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Hide & Seek: Sterile Neutrinos Remain Elusive


Daya Bay neutrino experiment publishes a new result on its first search for a "sterile" neutrino

The Daya Bay Collaboration, an international group of scientists studying the subtle transformations of subatomic particles called neutrinos, is publishing its first results on the search for a so-called sterile neutrino, a possible new type of neutrino beyond the three known neutrino "flavors," or types.

The Daya Bay Neutrino Experiment is designed to provide new understanding of neutrino oscillations that can help answer some of the most mysterious questions about the universe. Shown here are the photomultiplier tubes in the Daya Bay detectors. (Photo by Roy Kaltschmidt, Berkeley Lab)

The existence of this elusive particle, if proven, would have a profound impact on our understanding of the universe, and could impact the design of future neutrino experiments. The new results, appearing in the journal Physical Review Letters, show no evidence for sterile neutrinos in a previously unexplored mass range.

"Given that the nature of matter and in particular the property of mass is one of the fundamental questions in science, ... it is important to search for ... light neutral particles that might be partners of the active neutrinos, and may contribute to the dark matter of the universe."

There is strong theoretical motivation for sterile neutrinos.  Yet, the experimental landscape is unsettled—several experiments have hinted that sterile neutrinos may exist, but the others yielded null results. Having amassed one of the largest samples of neutrinos in the world, the Daya Bay Experiment is poised to shed light on the existence of sterile neutrinos. 

The Daya Bay Experiment is situated close to the Daya Bay and Ling Ao nuclear power plants in China, 55 kilometers northeast of Hong Kong. These reactors produce a steady flux of antineutrinos that the Daya Bay Collaboration scientists use for research at detectors located at varying distances from the reactors. The collaboration includes more than 200 scientists from six regions and countries.

The Daya Bay experiment began its operation on December 24, 2011. Soon after, in March 2012, the collaboration announced its first results: the observation of a new type of neutrino oscillation—evidence that these particles mix and change flavors from one type to others—and a precise determination of a neutrino "mixing angle," called θ13, which is a definitive measure of the mixing of at least three mass states of neutrinos.

The fact that neutrinos have mass at all is a relatively new discovery, as is the observation at Daya Bay that the electron neutrino is a mixture of at least three mass states.  While scientists don't know the exact values of the neutrino masses, they are able to measure the differences between them, or "mass splittings." They also know that these particles are dramatically less massive than the well-known electron, though both are members of the family of particles called "leptons."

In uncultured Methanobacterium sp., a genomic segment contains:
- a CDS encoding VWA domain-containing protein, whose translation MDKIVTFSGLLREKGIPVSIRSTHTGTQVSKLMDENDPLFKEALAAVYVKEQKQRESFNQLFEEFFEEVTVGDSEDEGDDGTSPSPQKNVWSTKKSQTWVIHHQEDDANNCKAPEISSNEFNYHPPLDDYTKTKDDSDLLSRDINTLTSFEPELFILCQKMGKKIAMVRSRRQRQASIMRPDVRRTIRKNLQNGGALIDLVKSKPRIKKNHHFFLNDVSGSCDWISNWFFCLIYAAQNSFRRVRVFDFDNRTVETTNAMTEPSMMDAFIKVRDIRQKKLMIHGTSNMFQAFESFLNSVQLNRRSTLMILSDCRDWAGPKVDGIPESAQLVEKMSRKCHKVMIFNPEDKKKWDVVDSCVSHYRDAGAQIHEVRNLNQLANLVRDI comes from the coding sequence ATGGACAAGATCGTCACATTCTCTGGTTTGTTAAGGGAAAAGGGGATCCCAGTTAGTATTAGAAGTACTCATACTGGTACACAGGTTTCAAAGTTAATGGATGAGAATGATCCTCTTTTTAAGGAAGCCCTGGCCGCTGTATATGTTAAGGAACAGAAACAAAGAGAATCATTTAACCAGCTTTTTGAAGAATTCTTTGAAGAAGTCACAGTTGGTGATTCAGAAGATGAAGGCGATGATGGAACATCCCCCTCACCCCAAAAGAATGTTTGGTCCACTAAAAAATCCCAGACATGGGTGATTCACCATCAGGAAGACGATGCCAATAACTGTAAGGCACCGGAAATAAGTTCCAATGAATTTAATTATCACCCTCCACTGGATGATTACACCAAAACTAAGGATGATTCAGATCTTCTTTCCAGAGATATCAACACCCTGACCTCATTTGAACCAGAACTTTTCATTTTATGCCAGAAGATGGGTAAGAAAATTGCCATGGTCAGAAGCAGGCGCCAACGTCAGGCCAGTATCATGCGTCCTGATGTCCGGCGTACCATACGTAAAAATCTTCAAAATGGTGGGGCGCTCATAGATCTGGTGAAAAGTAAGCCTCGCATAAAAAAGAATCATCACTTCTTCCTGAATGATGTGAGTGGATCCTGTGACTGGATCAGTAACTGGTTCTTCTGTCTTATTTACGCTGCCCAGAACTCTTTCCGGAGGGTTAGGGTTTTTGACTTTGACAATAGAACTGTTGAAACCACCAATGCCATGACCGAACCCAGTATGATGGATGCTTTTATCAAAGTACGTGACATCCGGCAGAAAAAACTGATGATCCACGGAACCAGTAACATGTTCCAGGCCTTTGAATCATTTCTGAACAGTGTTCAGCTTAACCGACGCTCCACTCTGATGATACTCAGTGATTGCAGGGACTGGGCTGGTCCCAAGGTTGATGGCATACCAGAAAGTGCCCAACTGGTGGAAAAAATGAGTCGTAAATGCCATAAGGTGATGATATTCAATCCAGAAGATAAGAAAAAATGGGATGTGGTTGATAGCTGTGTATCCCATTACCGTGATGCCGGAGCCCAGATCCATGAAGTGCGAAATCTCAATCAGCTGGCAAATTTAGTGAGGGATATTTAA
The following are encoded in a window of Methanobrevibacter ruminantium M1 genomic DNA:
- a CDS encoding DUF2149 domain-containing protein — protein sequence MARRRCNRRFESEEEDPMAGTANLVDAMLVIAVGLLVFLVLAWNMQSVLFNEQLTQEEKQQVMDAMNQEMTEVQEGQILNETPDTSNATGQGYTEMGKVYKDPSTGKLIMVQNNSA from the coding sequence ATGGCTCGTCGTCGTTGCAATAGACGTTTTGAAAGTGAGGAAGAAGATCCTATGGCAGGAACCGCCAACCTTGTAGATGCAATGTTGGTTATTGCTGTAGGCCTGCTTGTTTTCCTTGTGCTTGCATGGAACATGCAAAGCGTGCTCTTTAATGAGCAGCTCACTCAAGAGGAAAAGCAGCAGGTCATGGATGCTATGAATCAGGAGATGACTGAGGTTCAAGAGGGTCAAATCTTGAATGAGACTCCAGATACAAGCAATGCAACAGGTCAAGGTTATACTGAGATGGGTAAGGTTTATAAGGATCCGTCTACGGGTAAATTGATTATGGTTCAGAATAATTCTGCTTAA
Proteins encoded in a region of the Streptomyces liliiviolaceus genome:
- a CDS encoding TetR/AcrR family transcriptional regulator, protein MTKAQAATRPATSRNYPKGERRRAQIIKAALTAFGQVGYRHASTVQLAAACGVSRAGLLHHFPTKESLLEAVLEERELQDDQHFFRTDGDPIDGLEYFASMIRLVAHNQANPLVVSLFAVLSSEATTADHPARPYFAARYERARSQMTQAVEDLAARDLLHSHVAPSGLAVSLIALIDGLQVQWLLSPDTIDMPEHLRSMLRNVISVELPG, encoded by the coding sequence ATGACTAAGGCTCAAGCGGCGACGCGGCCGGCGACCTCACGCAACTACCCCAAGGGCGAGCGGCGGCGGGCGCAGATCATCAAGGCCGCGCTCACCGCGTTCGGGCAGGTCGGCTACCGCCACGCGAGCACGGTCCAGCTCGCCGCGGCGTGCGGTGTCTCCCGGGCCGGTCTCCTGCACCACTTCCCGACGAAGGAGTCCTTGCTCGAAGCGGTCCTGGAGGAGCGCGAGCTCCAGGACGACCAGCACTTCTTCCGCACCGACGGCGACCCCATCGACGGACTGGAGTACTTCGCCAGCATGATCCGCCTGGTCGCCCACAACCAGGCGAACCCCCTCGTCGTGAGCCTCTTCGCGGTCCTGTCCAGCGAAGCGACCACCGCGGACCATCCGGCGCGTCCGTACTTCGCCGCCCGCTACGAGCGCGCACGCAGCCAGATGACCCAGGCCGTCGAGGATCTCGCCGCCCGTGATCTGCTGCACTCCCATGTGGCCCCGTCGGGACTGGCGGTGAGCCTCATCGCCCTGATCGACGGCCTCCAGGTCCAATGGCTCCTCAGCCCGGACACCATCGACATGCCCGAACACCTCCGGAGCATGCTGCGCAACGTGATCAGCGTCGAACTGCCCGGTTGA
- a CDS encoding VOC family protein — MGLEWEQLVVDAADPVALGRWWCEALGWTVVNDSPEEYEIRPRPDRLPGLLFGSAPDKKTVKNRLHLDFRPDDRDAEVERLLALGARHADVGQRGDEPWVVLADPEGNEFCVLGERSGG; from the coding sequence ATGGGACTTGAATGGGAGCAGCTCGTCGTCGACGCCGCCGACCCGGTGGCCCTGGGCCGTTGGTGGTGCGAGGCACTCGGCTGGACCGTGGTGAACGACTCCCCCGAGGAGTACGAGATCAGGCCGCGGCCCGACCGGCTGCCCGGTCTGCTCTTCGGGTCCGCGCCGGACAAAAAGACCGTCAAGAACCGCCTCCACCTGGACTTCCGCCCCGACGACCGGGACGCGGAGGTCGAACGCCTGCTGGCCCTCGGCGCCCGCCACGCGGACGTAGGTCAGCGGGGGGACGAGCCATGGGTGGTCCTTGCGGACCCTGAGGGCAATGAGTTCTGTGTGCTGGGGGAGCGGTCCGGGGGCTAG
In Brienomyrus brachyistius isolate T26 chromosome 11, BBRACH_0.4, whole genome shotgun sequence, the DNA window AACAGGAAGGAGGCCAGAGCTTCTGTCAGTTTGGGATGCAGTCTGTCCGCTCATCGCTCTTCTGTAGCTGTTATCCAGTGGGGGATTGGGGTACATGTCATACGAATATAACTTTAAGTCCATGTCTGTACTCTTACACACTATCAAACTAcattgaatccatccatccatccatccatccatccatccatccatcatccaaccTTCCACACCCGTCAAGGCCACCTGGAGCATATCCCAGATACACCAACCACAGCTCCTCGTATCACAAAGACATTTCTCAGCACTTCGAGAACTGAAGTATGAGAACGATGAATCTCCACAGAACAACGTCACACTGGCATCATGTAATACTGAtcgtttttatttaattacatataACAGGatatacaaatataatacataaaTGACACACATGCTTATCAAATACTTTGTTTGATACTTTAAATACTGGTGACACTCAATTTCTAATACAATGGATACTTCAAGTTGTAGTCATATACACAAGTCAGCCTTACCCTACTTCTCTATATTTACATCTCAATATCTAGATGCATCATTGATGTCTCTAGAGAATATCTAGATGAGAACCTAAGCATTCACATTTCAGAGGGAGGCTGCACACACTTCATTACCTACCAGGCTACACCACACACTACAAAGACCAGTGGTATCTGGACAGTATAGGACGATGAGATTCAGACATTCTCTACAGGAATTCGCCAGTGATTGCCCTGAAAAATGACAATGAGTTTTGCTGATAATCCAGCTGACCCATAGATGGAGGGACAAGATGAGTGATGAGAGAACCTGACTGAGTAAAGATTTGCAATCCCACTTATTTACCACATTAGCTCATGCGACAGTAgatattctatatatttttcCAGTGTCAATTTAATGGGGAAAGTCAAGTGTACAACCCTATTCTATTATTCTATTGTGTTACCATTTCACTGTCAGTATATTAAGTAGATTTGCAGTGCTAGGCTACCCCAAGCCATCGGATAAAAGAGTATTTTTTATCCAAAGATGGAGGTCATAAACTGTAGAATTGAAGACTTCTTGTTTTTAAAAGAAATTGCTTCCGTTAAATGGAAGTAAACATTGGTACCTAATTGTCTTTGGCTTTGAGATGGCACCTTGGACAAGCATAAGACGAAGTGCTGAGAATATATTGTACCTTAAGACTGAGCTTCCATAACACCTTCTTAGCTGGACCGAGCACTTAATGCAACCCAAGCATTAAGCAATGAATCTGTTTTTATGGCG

These unexpected observations have led to the possibility that the electrically neutral, almost undetectable neutrino could be a special type of matter and a very important component of the mass of the universe. Given that the nature of matter and in particular the property of mass is one of the fundamental questions in science, these new revelations about the neutrino make it clear that it is important to search for other light neutral particles that might be partners of the active neutrinos, and may contribute to the dark matter of the universe.

Search for a light sterile neutrino

The new Daya Bay paper describes the search for such a light neutral particle, the "sterile neutrino," by looking for evidence that it mixes with the three known neutrino types—electron, muon, and tau. If, like the known flavors, the sterile neutrino also exists as a mixture of different masses, it would lead to mixing of neutrinos from known flavors to the sterile flavor, thus giving scientists proof of its existence. That proof would show up as a disappearance of neutrinos of known flavors.

Measuring disappearing neutrinos isn't as strange as it seems. In fact that's how Daya Bay scientists detect neutrino oscillations. The scientists count how many of the millions of quadrillions of electron antineutrinos produced every second by the six China General Nuclear Power Group reactors are captured by the detectors located in three experimental halls built at varying distances from the reactors. The detectors are only sensitive to electron antineutrinos. Calculations based on the number that disappear along the way to the farthest reactor give them information about how many have changed flavors.